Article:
When you were a kid, do you remember playing a game in which you pored over two seemingly similar pictures to discover as many differences as you could? If you were to play a game of "what's different" with this newsletter's November and December issues, you'd find these changes:
- A new titleâ€”The newsletter's name changed from Win32 Scripting Journal to Windows Scripting Solutions. We changed the name to reflect an expanded coverage of scripting solutions in the Windows environment.
- New columnsâ€”We're introducing two new columnsâ€”"Progressive Perl for Windows" and "Practical Usage of ADSI"â€”as part of our expanded coverage. In "Progressive Perl for Windows," page 1, Dave Roth discusses how you can use Perl scripts and modules to help with systems administration tasks. Next month, Thomas Eck discusses how to create administrative applications with Active Directory Service Interfaces (ADSI) in "Practical Usage of ADSI."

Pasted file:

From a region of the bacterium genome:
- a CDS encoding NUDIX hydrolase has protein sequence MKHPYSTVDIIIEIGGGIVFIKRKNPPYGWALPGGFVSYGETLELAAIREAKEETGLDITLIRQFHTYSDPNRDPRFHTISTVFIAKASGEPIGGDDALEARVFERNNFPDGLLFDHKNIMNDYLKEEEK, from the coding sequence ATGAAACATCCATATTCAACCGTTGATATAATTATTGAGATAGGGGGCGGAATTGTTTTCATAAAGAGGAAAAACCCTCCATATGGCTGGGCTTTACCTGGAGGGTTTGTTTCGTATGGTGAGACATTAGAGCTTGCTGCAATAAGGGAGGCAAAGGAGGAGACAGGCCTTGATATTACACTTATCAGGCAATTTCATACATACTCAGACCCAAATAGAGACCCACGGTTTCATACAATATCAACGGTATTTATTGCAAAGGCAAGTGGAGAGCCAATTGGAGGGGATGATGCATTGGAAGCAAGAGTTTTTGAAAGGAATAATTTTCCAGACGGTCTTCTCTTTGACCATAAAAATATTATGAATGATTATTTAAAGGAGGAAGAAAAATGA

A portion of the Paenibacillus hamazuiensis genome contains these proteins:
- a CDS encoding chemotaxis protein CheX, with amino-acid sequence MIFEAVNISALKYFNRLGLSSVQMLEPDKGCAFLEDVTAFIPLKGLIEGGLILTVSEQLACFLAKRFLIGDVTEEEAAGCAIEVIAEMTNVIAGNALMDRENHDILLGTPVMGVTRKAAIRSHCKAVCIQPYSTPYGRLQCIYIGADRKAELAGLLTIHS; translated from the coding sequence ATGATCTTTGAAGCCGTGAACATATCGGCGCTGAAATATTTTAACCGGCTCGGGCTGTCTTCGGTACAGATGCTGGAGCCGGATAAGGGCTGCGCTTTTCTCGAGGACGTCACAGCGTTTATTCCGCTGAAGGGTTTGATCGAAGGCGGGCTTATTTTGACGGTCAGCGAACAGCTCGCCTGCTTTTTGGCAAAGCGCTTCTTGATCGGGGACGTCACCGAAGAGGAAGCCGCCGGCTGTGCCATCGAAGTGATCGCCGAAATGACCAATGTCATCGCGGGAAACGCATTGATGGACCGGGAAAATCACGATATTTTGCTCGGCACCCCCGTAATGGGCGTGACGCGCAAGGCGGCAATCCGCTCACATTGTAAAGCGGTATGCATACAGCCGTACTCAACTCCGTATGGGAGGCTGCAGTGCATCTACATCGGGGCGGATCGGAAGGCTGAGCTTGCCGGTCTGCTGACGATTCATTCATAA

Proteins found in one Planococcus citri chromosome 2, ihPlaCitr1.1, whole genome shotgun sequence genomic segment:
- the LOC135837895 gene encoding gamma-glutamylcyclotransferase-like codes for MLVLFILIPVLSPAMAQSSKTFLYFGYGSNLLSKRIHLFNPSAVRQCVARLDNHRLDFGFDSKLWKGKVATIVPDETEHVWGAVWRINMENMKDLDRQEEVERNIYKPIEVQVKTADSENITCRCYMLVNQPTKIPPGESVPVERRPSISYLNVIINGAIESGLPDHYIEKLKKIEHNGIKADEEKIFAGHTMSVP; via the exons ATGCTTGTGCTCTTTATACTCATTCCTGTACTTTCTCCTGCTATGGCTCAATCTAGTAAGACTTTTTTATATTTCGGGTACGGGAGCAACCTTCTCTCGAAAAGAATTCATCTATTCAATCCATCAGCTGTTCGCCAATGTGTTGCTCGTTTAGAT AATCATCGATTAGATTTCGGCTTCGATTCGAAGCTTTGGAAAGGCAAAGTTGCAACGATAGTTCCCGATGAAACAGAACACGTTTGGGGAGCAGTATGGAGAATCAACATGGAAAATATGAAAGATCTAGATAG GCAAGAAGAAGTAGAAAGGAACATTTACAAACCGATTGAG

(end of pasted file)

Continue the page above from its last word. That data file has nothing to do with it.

- A new URLâ€”The newsletter's URL changed from http://www.win32scripting.com to http://www.winscriptingsolutions.com to reflect the newsletter's new name. The URL isn't the only change on the Windows Scripting Solutions Web site. Starting this month, you'll also find an additional article on the Web site each month. This Web-exclusive article won't be in the print newsletter, so you'll be getting even more valuable information than before. In this month's Web-exclusive article, Dino Esposito introduces you to Windows Script Components (WSC). And as a bonus this month, you'll find a scripting resource repository. This repository contains references and links to many sources of information on the various scripting technologies.
- A new email addressâ€”The newsletter's email address for Reader to Reader submissions, letters, and comments has changed from email@example.com to winscriptsol@ win2000mag.com. You can still send subscription inquiries, payments, and address changes to firstname.lastname@example.org.
We hope that you'll like the changes we've made to Windows Scripting Solutions and that you'll continue to make Windows Scripting Solutions your source for information about scripting solutions in the Windows environment.